The Koreans who stood with veterans of the Korean War to get their photos taken on Friday know that “Freedom Is Not Free.” They came to recognize the contributions that these troops made to a free South Korea.
Phoenix Decorating Company has gone to great lengths to ensure that the floral representation of the Korean War Veterans Memorial, “Freedom Is Not Free,” in Washington D.C. is as accurate as possible. The float commemorates the 60th anniversary of the end of the Korean War and is sponsored by the Department of Defense.
The Korean War Veterans Memorial portrays 19 men from four branches of the United States armed forces, trudging over rough terrain in combat gear and ponchos. When the only photos that Phoenix could find of the memorial were front views of the statues, spokesman Brian Dancel was sent to Washington to get photos for the three-dimensional float representations.
Dancel took photos of the statues every 15 degrees until he had a complete set for each one. The 7-foot stainless steel sculptures are much larger on the float, with the one in front being 21 feet tall and the one in back 12 feet tall to create perspective.
Each statue in the Korean War Veterans Memorial is numbered, and the six recreated on “Freedom Is Not Free” are numbers 1, 2, 11, 12, 14 and 15. They represent different branches of the military—Army, Navy, Marines, Air Force—and different ethnicities. Individuals are not identified on the memorial; instead, photos of troops are sandblasted into the wall.
The Korean War saw many firsts: The first racially integrated troops, the first Mobile Army Surgical Hospitals (M*A*S*H), the first war in which the Air Force operated as a separate branch of the military, the first use of helicopters to evacuate and supply troops, the first use of troops from members of the United Nations.
Six Korean War veterans will ride on the float on Jan. 1. They are James Ferris and Sgt. Michael Glazzy, U.S. Marine Corps; Sgt. Minoru Tonai, U.S. Army; Silver Star recipients Solomon Jamerson and James McEachin, U.S. Army; and Medal of Honor recipient Hiroshi Miuyamura, U.S. Army.
Solomon Jamerson talks about his experience in the Korean War
We spoke with Solomon Jamerson, Lt. Col. ret., who gave us a capsule history of his service. He served in the infantry prior to the integration of the troops ordered under President Harry S. Truman as an aerial observer. For his heroism in assisting an ambushed battalion by flying over enemy troops after dark to scope out enemy artillery targets and direct fire towards them, he was awarded the Silver Star.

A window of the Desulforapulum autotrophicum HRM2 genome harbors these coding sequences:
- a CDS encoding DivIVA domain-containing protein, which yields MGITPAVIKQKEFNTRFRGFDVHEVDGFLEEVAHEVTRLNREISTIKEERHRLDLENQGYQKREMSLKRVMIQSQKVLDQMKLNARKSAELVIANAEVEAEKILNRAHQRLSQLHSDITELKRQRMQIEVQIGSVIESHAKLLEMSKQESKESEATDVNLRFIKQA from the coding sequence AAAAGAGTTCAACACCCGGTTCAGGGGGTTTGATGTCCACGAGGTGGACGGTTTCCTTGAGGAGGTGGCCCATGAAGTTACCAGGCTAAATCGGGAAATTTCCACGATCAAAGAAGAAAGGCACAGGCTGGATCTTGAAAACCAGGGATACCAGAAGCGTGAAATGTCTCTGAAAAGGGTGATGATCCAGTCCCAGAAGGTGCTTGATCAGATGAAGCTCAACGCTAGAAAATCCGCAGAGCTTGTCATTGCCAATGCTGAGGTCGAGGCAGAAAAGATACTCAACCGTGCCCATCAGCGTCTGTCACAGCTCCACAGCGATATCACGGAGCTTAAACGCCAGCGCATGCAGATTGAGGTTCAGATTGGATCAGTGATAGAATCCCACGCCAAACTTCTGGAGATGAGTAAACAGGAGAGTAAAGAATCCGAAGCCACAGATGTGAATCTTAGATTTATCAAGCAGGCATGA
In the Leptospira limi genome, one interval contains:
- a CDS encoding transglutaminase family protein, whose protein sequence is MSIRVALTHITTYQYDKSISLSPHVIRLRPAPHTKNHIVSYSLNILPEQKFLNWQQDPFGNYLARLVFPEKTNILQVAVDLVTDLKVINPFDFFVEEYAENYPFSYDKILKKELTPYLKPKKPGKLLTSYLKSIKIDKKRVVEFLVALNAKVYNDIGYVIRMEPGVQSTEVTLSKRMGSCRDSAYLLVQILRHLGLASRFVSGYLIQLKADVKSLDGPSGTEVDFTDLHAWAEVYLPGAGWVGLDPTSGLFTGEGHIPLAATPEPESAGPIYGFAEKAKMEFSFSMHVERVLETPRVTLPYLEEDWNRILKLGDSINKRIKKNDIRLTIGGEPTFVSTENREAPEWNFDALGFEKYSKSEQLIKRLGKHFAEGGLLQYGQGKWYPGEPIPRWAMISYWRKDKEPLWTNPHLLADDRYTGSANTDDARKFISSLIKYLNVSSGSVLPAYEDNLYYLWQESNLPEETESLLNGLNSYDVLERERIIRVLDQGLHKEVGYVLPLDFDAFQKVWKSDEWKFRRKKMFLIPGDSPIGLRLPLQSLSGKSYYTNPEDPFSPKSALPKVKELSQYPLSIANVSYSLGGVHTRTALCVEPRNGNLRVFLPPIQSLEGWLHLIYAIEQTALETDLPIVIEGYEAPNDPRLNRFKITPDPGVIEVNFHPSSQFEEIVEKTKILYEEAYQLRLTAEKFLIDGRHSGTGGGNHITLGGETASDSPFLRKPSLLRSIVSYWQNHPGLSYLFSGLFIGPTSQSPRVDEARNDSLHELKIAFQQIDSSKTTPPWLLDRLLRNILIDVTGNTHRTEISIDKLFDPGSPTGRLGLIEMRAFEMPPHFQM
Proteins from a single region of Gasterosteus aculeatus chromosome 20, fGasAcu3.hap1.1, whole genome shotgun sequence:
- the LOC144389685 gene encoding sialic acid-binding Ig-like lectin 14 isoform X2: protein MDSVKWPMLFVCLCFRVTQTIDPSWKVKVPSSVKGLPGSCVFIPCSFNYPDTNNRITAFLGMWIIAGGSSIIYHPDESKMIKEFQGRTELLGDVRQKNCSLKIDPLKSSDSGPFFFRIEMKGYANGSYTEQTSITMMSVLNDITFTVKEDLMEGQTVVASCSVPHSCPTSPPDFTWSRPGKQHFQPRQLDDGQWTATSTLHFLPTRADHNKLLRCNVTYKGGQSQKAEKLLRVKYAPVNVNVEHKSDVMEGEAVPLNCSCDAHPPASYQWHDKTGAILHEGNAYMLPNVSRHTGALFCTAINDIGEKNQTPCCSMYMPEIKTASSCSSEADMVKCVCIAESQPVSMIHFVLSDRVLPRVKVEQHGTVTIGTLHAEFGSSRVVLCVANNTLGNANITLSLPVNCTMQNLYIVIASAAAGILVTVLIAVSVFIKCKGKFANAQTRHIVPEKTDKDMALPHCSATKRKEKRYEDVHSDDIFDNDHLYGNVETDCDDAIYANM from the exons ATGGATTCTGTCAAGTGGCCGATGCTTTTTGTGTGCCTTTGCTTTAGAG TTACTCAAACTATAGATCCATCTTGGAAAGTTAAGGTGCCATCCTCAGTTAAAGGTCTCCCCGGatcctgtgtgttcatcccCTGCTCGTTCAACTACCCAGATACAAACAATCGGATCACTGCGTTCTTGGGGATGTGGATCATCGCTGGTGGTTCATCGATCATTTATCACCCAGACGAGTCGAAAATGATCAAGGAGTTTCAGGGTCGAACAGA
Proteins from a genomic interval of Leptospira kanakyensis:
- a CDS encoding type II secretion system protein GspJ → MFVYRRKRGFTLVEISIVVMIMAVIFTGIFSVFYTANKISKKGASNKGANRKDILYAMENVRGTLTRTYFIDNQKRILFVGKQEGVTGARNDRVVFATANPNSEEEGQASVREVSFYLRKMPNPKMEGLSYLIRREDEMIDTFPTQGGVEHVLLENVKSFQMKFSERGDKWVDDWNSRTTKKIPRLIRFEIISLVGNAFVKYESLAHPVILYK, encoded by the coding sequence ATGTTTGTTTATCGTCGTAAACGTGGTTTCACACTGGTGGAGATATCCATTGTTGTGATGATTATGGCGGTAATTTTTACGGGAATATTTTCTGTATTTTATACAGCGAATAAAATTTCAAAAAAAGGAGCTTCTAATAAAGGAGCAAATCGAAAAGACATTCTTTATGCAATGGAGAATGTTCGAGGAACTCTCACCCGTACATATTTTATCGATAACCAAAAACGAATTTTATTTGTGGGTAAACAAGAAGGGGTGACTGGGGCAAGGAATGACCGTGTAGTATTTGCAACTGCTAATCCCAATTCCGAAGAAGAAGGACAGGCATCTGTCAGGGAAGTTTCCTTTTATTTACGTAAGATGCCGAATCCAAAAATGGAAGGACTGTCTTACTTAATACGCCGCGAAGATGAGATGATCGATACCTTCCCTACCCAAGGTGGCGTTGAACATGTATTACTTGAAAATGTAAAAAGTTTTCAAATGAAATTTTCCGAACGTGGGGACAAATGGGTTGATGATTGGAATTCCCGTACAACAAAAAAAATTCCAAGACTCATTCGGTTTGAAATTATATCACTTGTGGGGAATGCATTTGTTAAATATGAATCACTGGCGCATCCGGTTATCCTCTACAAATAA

The plane, which he describes as “equivalent to a Piper Cub” was not equipped for night flight. As for armaments on board, “We each had a .45 caliber sidearm under the seat,” he said. Due to austerity measures in the U.S., Jamerson had no observer training.
“On a stroke of good luck,” he said, he and the pilot had asked American troops to fire their weapons. “The first round landed on North Koreans hidden in the brush.” The fire started coming from different directions, so Jamerson notified the troops on the ground.
“I dropped a note,” he laughed, citing the communication method used at the time. “We would write a note, weighted, and drop it out of the plane. It said, ‘I think you’re running into an ambush. Proceed with caution.’”
Jamerson seems to have been a born leader. “I was always pushed up to president or chair of my class,” he said. He was president of his 7th and 8th grade classes and chairman of the board in 9th grade. When he went to Compton High School, he started working, and then earned his Associate of Arts at Compton Community College. His desire to earn a four-year degree is what attracted him to the military.
“The offer was two years of college training if you served 18 months,” Jamerson said. “That would fit right into my program. But the army cancelled the program after I’d served 25 days.” The army gave him the option to go back to civilian life or enroll in officer training school. He took the latter. His 18 months turned into 21 years. He eventually earned a bachelor’s degree from San Francisco State College.
In 1949, his unit, the 2nd Infantry, was the only combat-ready unit in the United States. “In 1950, we had a rude awakening of putting the combat training to use,” he said. June 25, 1950 we were told to report back to base. Leave was cancelled. North Korea had attacked South Korea.”
Read about the “Canines with Courage” float that honors that dogs who go to war in this column.
The theme of the 124th Rose Parade and 99th Rose Bowl Game is “Oh, the Places You’ll Go!” The Tournament of Roses is a celebration that lasts several weeks in the fall and winter, with the high points being the Rose Parade presented by Honda and the Rose Bowl Game presented by VIZIO on Tuesday, Jan. 1, 2013. Keep following your Tournament of Roses Examiner for the latest news and for upcoming announcements.
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